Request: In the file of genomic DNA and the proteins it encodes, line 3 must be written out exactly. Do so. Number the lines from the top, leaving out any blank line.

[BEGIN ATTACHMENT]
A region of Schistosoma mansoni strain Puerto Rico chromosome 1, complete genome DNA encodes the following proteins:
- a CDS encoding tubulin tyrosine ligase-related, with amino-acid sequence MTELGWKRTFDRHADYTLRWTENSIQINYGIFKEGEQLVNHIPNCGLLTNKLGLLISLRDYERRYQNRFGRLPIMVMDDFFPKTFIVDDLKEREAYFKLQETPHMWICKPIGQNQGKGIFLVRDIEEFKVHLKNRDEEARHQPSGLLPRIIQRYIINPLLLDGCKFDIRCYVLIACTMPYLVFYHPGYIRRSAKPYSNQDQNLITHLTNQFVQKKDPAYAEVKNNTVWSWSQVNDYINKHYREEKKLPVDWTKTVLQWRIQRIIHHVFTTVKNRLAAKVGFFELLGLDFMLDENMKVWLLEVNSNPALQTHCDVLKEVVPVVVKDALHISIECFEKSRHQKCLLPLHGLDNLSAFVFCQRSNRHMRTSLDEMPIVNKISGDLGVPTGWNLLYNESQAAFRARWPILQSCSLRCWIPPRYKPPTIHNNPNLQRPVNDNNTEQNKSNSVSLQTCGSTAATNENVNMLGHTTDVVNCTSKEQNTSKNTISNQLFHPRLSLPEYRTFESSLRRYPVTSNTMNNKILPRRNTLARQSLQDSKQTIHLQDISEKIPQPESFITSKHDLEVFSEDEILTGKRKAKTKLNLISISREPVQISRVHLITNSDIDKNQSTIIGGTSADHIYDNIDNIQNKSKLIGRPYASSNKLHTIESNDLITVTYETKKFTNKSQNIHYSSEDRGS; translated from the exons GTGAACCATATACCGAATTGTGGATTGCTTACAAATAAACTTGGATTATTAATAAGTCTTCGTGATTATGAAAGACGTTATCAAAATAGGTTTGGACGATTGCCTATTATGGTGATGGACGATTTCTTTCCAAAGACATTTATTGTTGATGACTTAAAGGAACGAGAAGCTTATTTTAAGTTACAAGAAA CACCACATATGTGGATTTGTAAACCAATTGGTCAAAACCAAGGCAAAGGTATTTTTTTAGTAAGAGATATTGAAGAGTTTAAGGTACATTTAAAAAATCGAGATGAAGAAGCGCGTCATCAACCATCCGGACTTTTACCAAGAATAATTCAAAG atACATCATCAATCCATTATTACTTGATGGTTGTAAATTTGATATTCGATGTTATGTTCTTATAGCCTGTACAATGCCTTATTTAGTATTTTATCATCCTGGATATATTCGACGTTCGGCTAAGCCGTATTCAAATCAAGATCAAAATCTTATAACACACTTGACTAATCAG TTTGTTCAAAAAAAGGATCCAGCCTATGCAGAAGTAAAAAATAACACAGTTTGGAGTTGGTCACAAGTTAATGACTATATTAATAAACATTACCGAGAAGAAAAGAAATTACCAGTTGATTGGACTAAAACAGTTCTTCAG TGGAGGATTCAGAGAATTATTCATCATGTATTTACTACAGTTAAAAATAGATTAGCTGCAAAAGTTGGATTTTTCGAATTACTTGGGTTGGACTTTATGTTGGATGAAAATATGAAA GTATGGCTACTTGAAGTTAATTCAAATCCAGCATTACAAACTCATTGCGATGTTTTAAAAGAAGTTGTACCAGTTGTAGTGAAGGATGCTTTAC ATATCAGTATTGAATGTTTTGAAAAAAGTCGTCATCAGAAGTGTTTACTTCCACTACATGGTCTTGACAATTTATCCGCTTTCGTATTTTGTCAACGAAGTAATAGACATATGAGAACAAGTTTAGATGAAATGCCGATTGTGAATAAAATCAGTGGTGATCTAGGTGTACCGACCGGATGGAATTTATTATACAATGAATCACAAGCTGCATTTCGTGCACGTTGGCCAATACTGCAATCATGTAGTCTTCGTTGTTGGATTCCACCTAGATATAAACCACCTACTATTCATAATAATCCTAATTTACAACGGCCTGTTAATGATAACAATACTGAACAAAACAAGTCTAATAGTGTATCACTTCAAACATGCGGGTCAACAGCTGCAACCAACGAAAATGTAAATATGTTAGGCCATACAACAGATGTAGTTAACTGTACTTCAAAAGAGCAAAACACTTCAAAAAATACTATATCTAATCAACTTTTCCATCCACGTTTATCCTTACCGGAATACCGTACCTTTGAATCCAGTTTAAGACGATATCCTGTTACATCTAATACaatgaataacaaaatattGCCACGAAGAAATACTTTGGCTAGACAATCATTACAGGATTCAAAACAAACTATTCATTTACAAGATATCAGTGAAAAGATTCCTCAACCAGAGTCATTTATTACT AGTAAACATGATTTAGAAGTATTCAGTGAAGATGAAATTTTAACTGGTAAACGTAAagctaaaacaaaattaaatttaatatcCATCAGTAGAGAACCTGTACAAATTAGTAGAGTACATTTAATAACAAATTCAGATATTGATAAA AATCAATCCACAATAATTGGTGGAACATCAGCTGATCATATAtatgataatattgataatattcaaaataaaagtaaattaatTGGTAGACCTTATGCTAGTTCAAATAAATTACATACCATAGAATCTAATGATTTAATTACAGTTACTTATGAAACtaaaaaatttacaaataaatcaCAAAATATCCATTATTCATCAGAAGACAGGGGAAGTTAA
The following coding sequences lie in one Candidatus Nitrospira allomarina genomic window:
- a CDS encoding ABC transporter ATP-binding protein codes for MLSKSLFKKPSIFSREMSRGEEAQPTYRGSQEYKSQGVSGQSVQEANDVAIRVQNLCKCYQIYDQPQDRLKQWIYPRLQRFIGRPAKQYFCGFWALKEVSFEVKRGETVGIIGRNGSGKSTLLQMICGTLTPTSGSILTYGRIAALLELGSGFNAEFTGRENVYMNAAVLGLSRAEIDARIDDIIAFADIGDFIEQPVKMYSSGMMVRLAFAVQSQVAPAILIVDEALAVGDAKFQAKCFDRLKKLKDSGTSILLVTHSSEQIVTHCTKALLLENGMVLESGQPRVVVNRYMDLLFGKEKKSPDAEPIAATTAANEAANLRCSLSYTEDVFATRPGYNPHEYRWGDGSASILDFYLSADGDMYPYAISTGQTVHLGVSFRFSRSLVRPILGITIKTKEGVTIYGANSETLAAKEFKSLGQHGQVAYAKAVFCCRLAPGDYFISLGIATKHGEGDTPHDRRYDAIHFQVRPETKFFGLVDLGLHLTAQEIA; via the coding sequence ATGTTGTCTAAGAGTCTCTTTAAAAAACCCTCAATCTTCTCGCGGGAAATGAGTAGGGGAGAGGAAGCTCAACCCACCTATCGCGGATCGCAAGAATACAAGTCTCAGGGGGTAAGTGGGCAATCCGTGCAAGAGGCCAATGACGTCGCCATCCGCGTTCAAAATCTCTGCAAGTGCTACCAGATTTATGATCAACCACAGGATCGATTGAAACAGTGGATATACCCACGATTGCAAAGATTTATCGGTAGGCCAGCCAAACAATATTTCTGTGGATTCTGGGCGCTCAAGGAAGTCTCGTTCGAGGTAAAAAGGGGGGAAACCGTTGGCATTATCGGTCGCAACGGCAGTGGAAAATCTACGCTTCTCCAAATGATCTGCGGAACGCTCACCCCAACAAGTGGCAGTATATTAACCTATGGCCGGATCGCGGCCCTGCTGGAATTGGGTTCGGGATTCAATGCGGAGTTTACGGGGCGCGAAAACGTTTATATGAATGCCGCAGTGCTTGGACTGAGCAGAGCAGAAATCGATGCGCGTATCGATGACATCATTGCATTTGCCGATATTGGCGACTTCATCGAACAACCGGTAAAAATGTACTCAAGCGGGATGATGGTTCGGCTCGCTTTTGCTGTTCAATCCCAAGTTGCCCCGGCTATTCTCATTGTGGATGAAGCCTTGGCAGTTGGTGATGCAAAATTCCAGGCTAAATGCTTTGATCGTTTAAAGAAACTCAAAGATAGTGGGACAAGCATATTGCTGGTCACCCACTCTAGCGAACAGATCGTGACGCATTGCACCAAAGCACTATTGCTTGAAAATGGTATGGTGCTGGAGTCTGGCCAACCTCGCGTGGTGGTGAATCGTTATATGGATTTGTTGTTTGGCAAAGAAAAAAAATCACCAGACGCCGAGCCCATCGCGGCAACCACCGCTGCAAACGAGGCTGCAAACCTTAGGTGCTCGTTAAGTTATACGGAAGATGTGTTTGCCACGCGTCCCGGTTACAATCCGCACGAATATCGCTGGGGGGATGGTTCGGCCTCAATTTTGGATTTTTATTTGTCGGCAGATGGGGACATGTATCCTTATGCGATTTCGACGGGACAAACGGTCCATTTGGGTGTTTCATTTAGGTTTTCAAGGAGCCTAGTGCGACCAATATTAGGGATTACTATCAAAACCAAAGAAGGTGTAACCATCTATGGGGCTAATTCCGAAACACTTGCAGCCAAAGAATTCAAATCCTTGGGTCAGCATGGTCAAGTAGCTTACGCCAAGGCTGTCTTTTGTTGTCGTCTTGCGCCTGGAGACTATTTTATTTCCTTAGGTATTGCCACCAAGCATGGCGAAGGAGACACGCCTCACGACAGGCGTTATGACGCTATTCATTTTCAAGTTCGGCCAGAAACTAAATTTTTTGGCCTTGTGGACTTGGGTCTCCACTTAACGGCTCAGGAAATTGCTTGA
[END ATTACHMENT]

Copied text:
The following coding sequences lie in one Candidatus Nitrospira allomarina genomic window: